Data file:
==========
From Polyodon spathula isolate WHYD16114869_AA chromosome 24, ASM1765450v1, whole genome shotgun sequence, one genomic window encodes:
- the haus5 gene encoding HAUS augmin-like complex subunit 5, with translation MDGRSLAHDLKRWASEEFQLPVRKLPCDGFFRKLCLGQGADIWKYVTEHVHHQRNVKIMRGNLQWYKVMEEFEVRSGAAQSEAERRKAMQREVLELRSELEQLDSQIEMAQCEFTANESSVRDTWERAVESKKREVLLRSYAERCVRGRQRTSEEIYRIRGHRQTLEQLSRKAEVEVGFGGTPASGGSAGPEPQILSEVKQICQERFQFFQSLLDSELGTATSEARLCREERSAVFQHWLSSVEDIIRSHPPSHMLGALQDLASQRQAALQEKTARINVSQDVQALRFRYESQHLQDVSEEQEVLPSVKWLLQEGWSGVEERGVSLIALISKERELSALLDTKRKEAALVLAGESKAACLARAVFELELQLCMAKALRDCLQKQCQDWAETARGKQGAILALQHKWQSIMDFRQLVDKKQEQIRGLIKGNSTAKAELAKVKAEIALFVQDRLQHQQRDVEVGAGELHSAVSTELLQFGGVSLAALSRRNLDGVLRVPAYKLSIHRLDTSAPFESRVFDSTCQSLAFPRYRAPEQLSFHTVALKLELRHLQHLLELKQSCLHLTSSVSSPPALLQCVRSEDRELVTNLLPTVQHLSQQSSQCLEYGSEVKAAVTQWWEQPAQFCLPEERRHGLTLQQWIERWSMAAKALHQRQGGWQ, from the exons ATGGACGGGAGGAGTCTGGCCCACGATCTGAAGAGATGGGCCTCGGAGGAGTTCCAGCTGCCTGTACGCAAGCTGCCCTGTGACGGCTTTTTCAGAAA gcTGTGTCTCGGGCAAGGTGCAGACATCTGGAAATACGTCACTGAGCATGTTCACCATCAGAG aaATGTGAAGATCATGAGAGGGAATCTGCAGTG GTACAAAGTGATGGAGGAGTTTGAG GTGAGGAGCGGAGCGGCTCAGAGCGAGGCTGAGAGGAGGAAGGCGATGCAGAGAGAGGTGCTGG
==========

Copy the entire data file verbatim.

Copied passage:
From Polyodon spathula isolate WHYD16114869_AA chromosome 24, ASM1765450v1, whole genome shotgun sequence, one genomic window encodes:
- the haus5 gene encoding HAUS augmin-like complex subunit 5, with translation MDGRSLAHDLKRWASEEFQLPVRKLPCDGFFRKLCLGQGADIWKYVTEHVHHQRNVKIMRGNLQWYKVMEEFEVRSGAAQSEAERRKAMQREVLELRSELEQLDSQIEMAQCEFTANESSVRDTWERAVESKKREVLLRSYAERCVRGRQRTSEEIYRIRGHRQTLEQLSRKAEVEVGFGGTPASGGSAGPEPQILSEVKQICQERFQFFQSLLDSELGTATSEARLCREERSAVFQHWLSSVEDIIRSHPPSHMLGALQDLASQRQAALQEKTARINVSQDVQALRFRYESQHLQDVSEEQEVLPSVKWLLQEGWSGVEERGVSLIALISKERELSALLDTKRKEAALVLAGESKAACLARAVFELELQLCMAKALRDCLQKQCQDWAETARGKQGAILALQHKWQSIMDFRQLVDKKQEQIRGLIKGNSTAKAELAKVKAEIALFVQDRLQHQQRDVEVGAGELHSAVSTELLQFGGVSLAALSRRNLDGVLRVPAYKLSIHRLDTSAPFESRVFDSTCQSLAFPRYRAPEQLSFHTVALKLELRHLQHLLELKQSCLHLTSSVSSPPALLQCVRSEDRELVTNLLPTVQHLSQQSSQCLEYGSEVKAAVTQWWEQPAQFCLPEERRHGLTLQQWIERWSMAAKALHQRQGGWQ, from the exons ATGGACGGGAGGAGTCTGGCCCACGATCTGAAGAGATGGGCCTCGGAGGAGTTCCAGCTGCCTGTACGCAAGCTGCCCTGTGACGGCTTTTTCAGAAA gcTGTGTCTCGGGCAAGGTGCAGACATCTGGAAATACGTCACTGAGCATGTTCACCATCAGAG aaATGTGAAGATCATGAGAGGGAATCTGCAGTG GTACAAAGTGATGGAGGAGTTTGAG GTGAGGAGCGGAGCGGCTCAGAGCGAGGCTGAGAGGAGGAAGGCGATGCAGAGAGAGGTGCTGG